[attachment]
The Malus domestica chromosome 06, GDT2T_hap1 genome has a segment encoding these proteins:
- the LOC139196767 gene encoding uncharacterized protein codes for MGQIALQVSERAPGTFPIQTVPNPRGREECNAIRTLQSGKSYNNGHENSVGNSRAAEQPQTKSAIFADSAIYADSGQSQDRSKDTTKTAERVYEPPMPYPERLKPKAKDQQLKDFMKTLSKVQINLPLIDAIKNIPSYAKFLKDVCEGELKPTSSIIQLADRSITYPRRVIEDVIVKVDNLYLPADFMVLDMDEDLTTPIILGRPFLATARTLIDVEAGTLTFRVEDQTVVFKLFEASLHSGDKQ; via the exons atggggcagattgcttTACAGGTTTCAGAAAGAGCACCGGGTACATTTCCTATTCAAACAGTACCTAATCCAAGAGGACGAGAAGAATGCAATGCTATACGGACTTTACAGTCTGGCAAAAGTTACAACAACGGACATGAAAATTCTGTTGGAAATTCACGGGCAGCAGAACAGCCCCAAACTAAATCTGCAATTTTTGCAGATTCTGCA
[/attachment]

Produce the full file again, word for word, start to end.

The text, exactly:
The Malus domestica chromosome 06, GDT2T_hap1 genome has a segment encoding these proteins:
- the LOC139196767 gene encoding uncharacterized protein codes for MGQIALQVSERAPGTFPIQTVPNPRGREECNAIRTLQSGKSYNNGHENSVGNSRAAEQPQTKSAIFADSAIYADSGQSQDRSKDTTKTAERVYEPPMPYPERLKPKAKDQQLKDFMKTLSKVQINLPLIDAIKNIPSYAKFLKDVCEGELKPTSSIIQLADRSITYPRRVIEDVIVKVDNLYLPADFMVLDMDEDLTTPIILGRPFLATARTLIDVEAGTLTFRVEDQTVVFKLFEASLHSGDKQ; via the exons atggggcagattgcttTACAGGTTTCAGAAAGAGCACCGGGTACATTTCCTATTCAAACAGTACCTAATCCAAGAGGACGAGAAGAATGCAATGCTATACGGACTTTACAGTCTGGCAAAAGTTACAACAACGGACATGAAAATTCTGTTGGAAATTCACGGGCAGCAGAACAGCCCCAAACTAAATCTGCAATTTTTGCAGATTCTGCA